The paper from this study can be found at this link.

Acknowledgments: This study was part of a SIDA funded project (The Swedish International Development Cooperation Agency) aimed at understanding the role of middlemen in mediating interactions between the social and ecological components of small-scale fisheries systems. Project Number SWE-2012-104.

Economics, trade analysis of fish value chains lacking good gender information

The 2016 conference of the International Institute for Fisheries Economics and Trade addressed how to incorporate the gender dimension into fish value chain analysis, especially when very limited gender information is available. The report of the gender sessions are now online.

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Woman at Tambak Lorok, Central Jawa, Indonesia, brings two yellowfin tuna ashore. Photo: Zahrah Izzaturrahim.

The 14 presentations and discussions on gender at IIFET-2016 highlighted that sex-disaggregated data and indicators must be improved. Using whatever information they could collect, experts presented gender analyses of value chains in Africa (Malawi and Nigeria), Asia (Bangladesh, India, Indonesia, Sri Lanka, Thailand), North America (Mexico) and the Pacific (Solomon Islands), and global efforts on fisheries performance indicators and data sets. The presenters and participants discussed how, in these value chains, women are critical to adding value to fish, although within the household and society, ultimately men still make most of the key household decisions, sometimes despite interventions that seek to empower women. The gender report concludes by making some suggestions to IIFET in its future work on gender in fisheries economics and trade.

Read more the full report on the gender papers at IIFET-2016 here.

Fiji and Solomon Islands articles feature in SPC’s Women in Fisheries Info Bulletin #27

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Market vendor selling seagrapes (Caulerpa racemosa) in Suva. Photo: SPC WIF 27.

The Secretariat of the Pacific Community’s 27th Women in Fisheries Information Bulletin features several in-depth reports on women in Fiji fisheries and rural communities, and a one on women in Solomon Island fisheries. In addition, several news items are carried.

The whole issue or individual articles can be found at this link.

Inside issue #27

  • Supply chain and marketing of seagrapes, Caulerpa racemosa (Forsskaål) J. Agardh (Chlorophyta: Caulerpaceae) in Fiji by Cherie Morris and Shirleen Bala
  • Changing patterns in household membership, changing economic activities and roles of men and women in Matokana Village, Onoilau, Fiji by Veikila Vuki
  • Gender issues in culture, agriculture and fisheries in Fiji by Veikila C. Vuki and Aliti Vunisea
  • The participation of women in fishing activities in Fiji by Aliti Vunisea
  • Toward gender-equitable fisheries management in Solomon Islands by Olha Krushelnytska
  • True gender champion recognised
  • Veikila Vuki: Cultivating the sharing of information on aqua women 

The Long Journey to Equality

Women weighing riverine fish catch, India. Photo: Lalit Tyagi.

Women weighing riverine fish catch, India. Photo: Lalit Tyagi.

We see some greater commitment to gender equality in policies and by institutions, but the position of women in mainstream and traditional value chains is still eroding despite new technologies accessible to women and new development approaches.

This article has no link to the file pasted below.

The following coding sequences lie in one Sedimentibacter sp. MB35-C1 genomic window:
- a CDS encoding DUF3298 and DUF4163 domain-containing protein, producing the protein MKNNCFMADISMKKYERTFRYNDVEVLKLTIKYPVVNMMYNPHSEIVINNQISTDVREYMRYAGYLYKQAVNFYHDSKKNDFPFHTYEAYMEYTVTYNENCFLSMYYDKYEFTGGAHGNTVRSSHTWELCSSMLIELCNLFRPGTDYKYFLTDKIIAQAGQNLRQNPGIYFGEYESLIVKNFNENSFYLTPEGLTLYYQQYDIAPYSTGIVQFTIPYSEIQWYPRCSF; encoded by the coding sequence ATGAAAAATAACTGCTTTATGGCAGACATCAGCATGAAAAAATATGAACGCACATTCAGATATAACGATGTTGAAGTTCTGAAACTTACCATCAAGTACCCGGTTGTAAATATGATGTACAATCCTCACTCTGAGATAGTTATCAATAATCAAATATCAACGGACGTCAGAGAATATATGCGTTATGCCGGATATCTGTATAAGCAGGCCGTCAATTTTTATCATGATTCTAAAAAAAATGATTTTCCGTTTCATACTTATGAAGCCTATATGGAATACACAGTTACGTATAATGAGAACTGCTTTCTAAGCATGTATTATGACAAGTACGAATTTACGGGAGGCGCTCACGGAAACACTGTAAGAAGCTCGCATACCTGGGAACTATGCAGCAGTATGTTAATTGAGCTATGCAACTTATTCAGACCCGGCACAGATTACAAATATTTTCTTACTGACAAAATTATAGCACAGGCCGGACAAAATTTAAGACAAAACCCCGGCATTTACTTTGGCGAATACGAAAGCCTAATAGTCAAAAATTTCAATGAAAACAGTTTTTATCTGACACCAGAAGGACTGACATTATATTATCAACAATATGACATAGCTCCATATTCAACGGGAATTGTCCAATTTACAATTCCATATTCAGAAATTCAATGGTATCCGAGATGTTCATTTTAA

This was the conclusion of the full report of GAF5, the 5th Global Symposium on Gender in Aquaculture and Fisheries. Based on presentations and discussions, the report explores five themes: (1) greater policy and institutional commitment to gender equality; (2) the eroding position of women in aquaculture and fisheries; (3) new technologies for women and new gender equality approaches; (4) diagnosing diversity and enabling action; and (5) GAF101, networks and GAF information.

Read the full report.

NACA and partners studying gender in aquaculture in Cambodia, Lao PDR, Thailand and Vietnam

Mrs Xiem (Ca Mau, Vietnam), one of the largest crab farmers in Vietnam, and local women workers. Photo: Ha Thu http://hathutranslator.wordpress.com/2012/05/19/the-role-of-women-in-vietnamese-aquaculture/

Mrs Xiem (Ca Mau, Vietnam), one of the largest crab farmers in Vietnam, and local women workers. Photo: Ha Thu http://hathutranslator.wordpress.com/2012/05/19/the-role-of-women-in-vietnamese-aquaculture/

In 2012, the NACA (Network of Aquaculture Centres in Asia-Pacific) Governing Council put gender issues on the work programme as a cross-cutting issue (see our post). In 2013, NACA held a special workshop at GAF4, with Norad support, to develop ideas for gender mainstreaming at NACA (see our GAF4 Report for a short summary of the Workshop outcomes).

Early this year, the USAID-MARKET project in the lower Mekong countries, NACA and partners in Cambodia, Lao PDR, Thailand and Vietnam combined to start the project: Thematic Studies on Gender in aquaculture in Cambodia, Lao PDR, Thailand and Vietnam.

Read about this project and how it is progressing. Come to GAF5 in Lucknow in November )

 

 

Bangladesh aquaculture value chain analysis

Freshwater prawn (Macrobrachium) in Bangaldesh. Source: ILRI https://www.flickr.com/photos/ilri/14156057093

Freshwater prawn (Macrobrachium) in Bangaldesh. Source: ILRI https://www.flickr.com/photos/ilri/14156057093

A new CGIAR report, “Bangladesh small and medium-scale aquaculture value chain development: Past trends, current status and likely future directions”  by Niaz Ahmed Apu reviews a wealth of recent information and and also endeavours to do justice to available knowledge on the contributions and opportunities for women in the value chains.

Gendered knowledge is still badly hampered by lack of sex-disaggregated national statistics and lack of these data from many projects and activities. However, the report does track down numerous insights into where women work in aquaculture fish value chains, and how the burgeoning production of low-priced but nutritious fish from aquaculture has benefited many Bangladeshis. For example, many women working in the garment factories have limited time to do housework and cooking and they appreciate pangasius (catfish) and tilapia because they are affordable and easy to process.

Women’s and men’s roles in fish and shrimp farming, culture-based fisheries, fish processing (local market and factory based) and marketing are described, along with a general overview of the developments in this dynamic sector.

Read the news summary and download the report here.